Equity, Diversity and Inclusion (EDI) round-up: July 2020

Welcome to the first of our EDI round-ups. Members of our internal EDI working group are going to take turns to share what we’ve been reading and thinking about over the last month or so. Although the working group has been active for over a year, we feel as though we’re very early in our journey. We’re hoping to share things that’ve made us think, or expert pieces that’ve helped us learn. 

Home Truths: Voice4Change and ACEVO report 

In June 2020, Voice4Change and ACEVO released the report: Home Truths: Undoing racism in the charity sector. The report centres over 500 BAME people who shared their experiences of racism in the sector and what they thought needed to change.

The online survey of BAME people in the charity sector showed, in the words of the report, ‘racism was a significant feature of their charity life.’ Over two-thirds of respondents had experienced, witnessed or heard stories about racism from their time in the sector. 

The report calls out the harm caused to BAME people by racism and discrimination. As well as the tendency of leaders and system-shapers to see racism ‘in abstract terms, rather than as a set of arrangements they can challenge and undo.’  

Almost a month on, the news cycle has moved on, but racism still exists and harm is still experienced by BAME members of voluntary staff. Undoing racism, as the report says, requires long-term concerted effort across the sector. Our own EDI journey has shown how difficult this work is and how important it remains. 

You can read the executive summary and the full report hosted on ACEVO’s website, and responses from NCVO’s BAME network and EDI working group. You can also read the lead writer Sanjiv Lingayah’s reflections one month on. 

The impact of coronavirus on Disabled people

Inclusion London launched its interim report: Abandoned, forgotten and ignored based on responses to its Social Care survey about the impact of coronavirus on Disabled people. The report paints a stark picture of how Disabled people have been further marginalised by policy responses to the pandemic, which have at best ignored their needs and at worst further eroded their rights.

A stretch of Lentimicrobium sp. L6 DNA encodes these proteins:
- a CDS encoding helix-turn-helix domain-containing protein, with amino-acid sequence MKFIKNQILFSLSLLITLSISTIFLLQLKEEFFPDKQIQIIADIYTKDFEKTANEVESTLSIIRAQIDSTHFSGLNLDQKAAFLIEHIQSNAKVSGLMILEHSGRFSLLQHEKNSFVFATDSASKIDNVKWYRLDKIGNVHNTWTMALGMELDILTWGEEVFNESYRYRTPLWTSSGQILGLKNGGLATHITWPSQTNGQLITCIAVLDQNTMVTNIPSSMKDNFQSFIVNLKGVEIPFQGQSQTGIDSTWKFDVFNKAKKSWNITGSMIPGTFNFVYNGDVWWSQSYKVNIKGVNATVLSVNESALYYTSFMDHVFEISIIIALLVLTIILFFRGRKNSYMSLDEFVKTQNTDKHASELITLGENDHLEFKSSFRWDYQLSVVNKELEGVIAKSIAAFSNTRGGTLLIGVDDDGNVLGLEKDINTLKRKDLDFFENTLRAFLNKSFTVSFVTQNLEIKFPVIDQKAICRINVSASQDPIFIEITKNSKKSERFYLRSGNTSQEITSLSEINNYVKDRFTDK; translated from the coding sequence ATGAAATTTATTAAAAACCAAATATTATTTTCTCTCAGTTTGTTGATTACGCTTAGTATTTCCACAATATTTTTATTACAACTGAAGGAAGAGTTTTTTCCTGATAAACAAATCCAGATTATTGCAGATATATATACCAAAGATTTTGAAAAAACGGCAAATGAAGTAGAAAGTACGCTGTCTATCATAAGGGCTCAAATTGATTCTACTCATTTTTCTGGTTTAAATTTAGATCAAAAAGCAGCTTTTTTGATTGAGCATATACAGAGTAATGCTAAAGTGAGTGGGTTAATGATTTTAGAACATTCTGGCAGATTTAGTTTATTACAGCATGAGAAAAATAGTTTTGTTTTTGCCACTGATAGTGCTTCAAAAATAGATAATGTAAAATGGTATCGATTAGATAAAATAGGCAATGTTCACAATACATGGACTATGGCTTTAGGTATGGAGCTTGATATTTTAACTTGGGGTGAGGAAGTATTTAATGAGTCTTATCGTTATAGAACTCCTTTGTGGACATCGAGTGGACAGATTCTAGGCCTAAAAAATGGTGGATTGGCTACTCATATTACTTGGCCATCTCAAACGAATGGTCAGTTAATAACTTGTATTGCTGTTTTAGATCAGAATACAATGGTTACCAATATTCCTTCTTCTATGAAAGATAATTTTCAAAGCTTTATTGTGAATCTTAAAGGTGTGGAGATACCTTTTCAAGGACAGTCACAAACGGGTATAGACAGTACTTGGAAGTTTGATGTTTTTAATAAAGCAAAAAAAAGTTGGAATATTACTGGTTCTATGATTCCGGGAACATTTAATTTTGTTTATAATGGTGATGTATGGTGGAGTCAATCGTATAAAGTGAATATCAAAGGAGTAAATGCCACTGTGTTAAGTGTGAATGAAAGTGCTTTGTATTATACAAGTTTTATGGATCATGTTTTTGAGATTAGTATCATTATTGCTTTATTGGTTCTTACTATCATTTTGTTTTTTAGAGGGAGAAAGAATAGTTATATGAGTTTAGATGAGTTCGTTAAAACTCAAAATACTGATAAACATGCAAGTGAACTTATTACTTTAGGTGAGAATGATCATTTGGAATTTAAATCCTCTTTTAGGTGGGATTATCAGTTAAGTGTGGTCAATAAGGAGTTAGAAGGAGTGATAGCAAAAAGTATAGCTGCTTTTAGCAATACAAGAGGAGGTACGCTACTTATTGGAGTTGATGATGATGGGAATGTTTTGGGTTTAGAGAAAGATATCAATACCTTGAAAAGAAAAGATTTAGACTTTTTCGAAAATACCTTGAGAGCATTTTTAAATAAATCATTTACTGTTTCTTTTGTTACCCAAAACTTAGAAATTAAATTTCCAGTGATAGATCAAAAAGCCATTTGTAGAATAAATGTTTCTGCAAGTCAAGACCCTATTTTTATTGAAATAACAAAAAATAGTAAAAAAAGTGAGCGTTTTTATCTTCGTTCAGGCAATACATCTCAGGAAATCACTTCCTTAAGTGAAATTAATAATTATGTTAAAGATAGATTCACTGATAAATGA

The pandemic has exposed so many of the structural inequalities the voluntary sector seeks to address, including the systemic marginalisation faced by Disabled people. 

The report points out Disabled people are not inherently vulnerable, but they’re made vulnerable by government policies and lack of support. It illustrates how disability impacts diverse groups of people, who’ll face further marginalisation and exclusion.

It also shows how vital it is that Deaf and Disabled People’s Organisations (DDPOs) and Disabled people themselves are involved in developing and planning policies that affect them at a local, regional and national level. Only in this way can Disabled people’s rights be truly considered and help remove the structural barriers they face in their daily lives. 

Updated EDI content on Knowhow

We’ve made some small additions to our Knowhow guidance. We now have the following pages:   

The EDI working group helped the project team to decide what content to add now and what to revisit later and provided ongoing feedback throughout the process. Later in the year we’ll return to the content and carry out some in-depth research to find out what resources and guidance are most needed. 

This will act as a further opportunity to provide organisations with practical tools and guidance to actively work towards a sector that values and embodies equity, diversity and inclusion principles. 

In the news and blogs 


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